The first Democratic primary debate of 2020 fittingly takes place in Iowa, where things…
What to Watch For: The Eighth Primary Debate
Next week is the first of three Democratic primary debates in February: February 7th in New Hampshire, February 19th in Nevada, and February 25th in South Carolina. With qualification criteria yet to be released for the last two debates, we do know that seven people have qualified for the first debate in New Hampshire so far (candidates have until February 6th to qualify). Out of seven confirmed participants, there will be two women on stage: Senators Amy Klobuchar and Elizabeth Warren. Here’s what I’ll be watching for during this month’s debates:
In the last debate, Warren confronted the lingering question of whether a woman is “electable” head on, saying, “Look at the men on this stage. Collectively, they have lost 10 elections. The only people on this stage who have won every single election that they’ve been in are the women, Amy and me.” Klobuchar added, “So true.” Since then, her electability has been a main message for Warren on the campaign trail. It will be interesting to see whether is it addressed on the debate stage again, especially with voting set to begin before the first February debate.
Making the most of every debate
The three debates in February are the 8th, 9th, and 10th debates of the Democratic primary, and all of the candidates on stage have appeared in the majority of debates. A memorable debate moment can be a game changer when it comes to fundraising and support, and Warren showed in the January debate with her electability moment that there is still room to make an impact. Our Gender on the Ballot electability study showed voters believe a strong debate showing is a signal of electability. However, research also shows that women have to be careful: women pay a higher price for going negative, attacking an opponent is a risky way to get attention.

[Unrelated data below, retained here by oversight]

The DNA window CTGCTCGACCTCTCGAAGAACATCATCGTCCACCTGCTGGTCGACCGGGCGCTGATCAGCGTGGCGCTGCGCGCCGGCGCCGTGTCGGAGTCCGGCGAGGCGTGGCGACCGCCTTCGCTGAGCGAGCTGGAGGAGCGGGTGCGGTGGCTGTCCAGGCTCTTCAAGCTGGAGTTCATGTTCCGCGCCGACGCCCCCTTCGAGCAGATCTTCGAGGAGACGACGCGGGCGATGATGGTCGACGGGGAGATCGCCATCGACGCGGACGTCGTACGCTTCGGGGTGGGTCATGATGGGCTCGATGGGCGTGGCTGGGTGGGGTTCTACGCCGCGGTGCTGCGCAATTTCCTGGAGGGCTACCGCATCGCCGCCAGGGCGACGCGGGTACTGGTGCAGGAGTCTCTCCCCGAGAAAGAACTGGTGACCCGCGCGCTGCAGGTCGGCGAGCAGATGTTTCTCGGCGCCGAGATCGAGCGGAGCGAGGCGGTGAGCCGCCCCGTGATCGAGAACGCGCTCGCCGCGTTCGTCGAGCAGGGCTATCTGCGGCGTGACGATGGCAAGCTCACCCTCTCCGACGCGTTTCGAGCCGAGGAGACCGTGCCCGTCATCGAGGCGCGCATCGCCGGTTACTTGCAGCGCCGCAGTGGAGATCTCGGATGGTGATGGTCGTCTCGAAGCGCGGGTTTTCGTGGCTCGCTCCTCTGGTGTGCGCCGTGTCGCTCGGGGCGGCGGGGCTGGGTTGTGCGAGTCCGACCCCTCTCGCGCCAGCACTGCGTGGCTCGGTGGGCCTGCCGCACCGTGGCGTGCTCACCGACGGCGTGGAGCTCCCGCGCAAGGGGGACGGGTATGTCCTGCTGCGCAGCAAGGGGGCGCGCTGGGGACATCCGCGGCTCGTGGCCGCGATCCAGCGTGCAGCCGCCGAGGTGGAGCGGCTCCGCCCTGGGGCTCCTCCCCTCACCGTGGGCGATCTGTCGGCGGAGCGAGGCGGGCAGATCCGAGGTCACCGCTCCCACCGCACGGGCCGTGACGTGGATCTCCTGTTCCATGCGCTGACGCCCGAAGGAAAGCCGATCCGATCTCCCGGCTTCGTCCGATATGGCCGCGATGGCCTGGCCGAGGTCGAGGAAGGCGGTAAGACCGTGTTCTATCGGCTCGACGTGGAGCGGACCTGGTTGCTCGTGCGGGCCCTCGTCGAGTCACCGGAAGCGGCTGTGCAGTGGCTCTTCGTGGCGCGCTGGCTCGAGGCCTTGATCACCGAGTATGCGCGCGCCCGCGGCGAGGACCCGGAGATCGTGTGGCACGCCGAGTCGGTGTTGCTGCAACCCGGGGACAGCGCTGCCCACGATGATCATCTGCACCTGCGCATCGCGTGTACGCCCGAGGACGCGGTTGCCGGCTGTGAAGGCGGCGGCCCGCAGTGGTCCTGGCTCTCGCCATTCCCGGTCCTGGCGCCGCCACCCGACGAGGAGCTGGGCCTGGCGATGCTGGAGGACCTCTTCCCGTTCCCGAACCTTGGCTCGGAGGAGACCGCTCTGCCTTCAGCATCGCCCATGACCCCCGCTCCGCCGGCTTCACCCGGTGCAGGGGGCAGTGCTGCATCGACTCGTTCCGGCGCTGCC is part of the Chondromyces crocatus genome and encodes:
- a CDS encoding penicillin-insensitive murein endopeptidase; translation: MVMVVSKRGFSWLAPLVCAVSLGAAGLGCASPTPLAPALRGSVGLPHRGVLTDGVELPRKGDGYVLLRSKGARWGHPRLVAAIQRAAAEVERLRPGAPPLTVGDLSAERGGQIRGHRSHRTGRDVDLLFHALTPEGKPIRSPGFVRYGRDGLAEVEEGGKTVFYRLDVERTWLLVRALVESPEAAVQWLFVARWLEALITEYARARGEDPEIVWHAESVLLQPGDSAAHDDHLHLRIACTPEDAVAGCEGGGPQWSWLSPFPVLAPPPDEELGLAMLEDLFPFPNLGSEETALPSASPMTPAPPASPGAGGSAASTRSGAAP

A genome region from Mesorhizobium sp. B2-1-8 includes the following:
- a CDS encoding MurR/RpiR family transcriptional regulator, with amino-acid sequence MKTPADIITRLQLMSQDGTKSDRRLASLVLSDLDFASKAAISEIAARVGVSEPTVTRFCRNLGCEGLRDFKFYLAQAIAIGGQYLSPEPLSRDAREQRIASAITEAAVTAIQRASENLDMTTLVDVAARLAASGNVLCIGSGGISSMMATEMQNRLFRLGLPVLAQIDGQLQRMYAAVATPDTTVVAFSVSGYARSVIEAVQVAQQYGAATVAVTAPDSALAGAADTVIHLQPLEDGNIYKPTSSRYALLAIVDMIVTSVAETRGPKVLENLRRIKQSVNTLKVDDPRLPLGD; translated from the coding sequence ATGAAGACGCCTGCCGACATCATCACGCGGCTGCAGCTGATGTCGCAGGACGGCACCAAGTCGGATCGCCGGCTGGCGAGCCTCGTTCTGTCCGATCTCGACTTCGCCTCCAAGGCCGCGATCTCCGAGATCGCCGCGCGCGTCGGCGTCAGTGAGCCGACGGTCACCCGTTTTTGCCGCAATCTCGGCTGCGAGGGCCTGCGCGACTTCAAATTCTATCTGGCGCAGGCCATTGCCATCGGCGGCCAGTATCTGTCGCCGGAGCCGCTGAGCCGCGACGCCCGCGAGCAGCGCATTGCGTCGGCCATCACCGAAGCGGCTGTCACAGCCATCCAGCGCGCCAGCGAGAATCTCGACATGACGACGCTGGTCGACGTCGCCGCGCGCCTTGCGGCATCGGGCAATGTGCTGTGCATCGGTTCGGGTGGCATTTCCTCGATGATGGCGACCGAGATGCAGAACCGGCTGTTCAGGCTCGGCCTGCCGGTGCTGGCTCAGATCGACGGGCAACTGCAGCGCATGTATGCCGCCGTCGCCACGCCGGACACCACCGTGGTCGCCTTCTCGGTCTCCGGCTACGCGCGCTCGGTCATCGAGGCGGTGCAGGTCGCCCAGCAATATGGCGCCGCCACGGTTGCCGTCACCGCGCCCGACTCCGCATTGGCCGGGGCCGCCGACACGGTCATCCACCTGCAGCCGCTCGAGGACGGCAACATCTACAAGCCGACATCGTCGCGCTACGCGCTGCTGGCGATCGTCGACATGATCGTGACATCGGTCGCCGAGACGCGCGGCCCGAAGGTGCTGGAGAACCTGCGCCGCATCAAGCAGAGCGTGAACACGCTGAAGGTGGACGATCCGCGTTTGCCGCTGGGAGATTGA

Handling a crisis
From the situation with Iran to the coronavirus outbreak in China, international crises are in the headlines and on the minds of voters. A key takeaway from new BLFF research: when it comes to electability, it is very important to voters that a woman candidate show she can handle a crisis. When it comes to illustrating their qualifications, women have to do more to convince voters they have the experience it takes, so it will be interesting to compare the responses of the male and female candidates when it comes to questions on these international issues.
Highlighting any bipartisan credentials
With the impeachment trial underway in the Senate, partisanship is on display. However, voters still value bipartisanship: research shows that in white women Democratic candidates in particular, the top trait that makes that candidate seem both qualified and likeable in the eyes of voters is “worked with members of the other party.” It will be interesting to see if Warren and Klobuchar showcase this trait during the debates. If they do, voters want to hear the details: a key factor when it comes to electability for women candidates is showing they can “get results.”